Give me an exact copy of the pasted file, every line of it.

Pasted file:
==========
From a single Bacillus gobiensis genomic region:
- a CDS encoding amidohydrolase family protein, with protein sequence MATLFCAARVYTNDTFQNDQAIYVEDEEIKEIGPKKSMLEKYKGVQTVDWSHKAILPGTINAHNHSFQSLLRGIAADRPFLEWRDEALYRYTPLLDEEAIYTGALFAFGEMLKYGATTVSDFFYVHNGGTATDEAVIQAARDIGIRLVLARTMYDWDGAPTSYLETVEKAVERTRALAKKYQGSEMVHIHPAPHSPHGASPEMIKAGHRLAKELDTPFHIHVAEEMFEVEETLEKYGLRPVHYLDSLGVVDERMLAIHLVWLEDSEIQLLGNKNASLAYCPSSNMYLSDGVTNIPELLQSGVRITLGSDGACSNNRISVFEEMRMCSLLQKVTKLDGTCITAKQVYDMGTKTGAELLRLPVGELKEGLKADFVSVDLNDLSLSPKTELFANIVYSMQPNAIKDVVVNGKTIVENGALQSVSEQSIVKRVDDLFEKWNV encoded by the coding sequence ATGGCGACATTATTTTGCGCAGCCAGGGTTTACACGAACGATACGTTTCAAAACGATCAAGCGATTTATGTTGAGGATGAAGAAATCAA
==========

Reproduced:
From a single Bacillus gobiensis genomic region:
- a CDS encoding amidohydrolase family protein, with protein sequence MATLFCAARVYTNDTFQNDQAIYVEDEEIKEIGPKKSMLEKYKGVQTVDWSHKAILPGTINAHNHSFQSLLRGIAADRPFLEWRDEALYRYTPLLDEEAIYTGALFAFGEMLKYGATTVSDFFYVHNGGTATDEAVIQAARDIGIRLVLARTMYDWDGAPTSYLETVEKAVERTRALAKKYQGSEMVHIHPAPHSPHGASPEMIKAGHRLAKELDTPFHIHVAEEMFEVEETLEKYGLRPVHYLDSLGVVDERMLAIHLVWLEDSEIQLLGNKNASLAYCPSSNMYLSDGVTNIPELLQSGVRITLGSDGACSNNRISVFEEMRMCSLLQKVTKLDGTCITAKQVYDMGTKTGAELLRLPVGELKEGLKADFVSVDLNDLSLSPKTELFANIVYSMQPNAIKDVVVNGKTIVENGALQSVSEQSIVKRVDDLFEKWNV encoded by the coding sequence ATGGCGACATTATTTTGCGCAGCCAGGGTTTACACGAACGATACGTTTCAAAACGATCAAGCGATTTATGTTGAGGATGAAGAAATCAA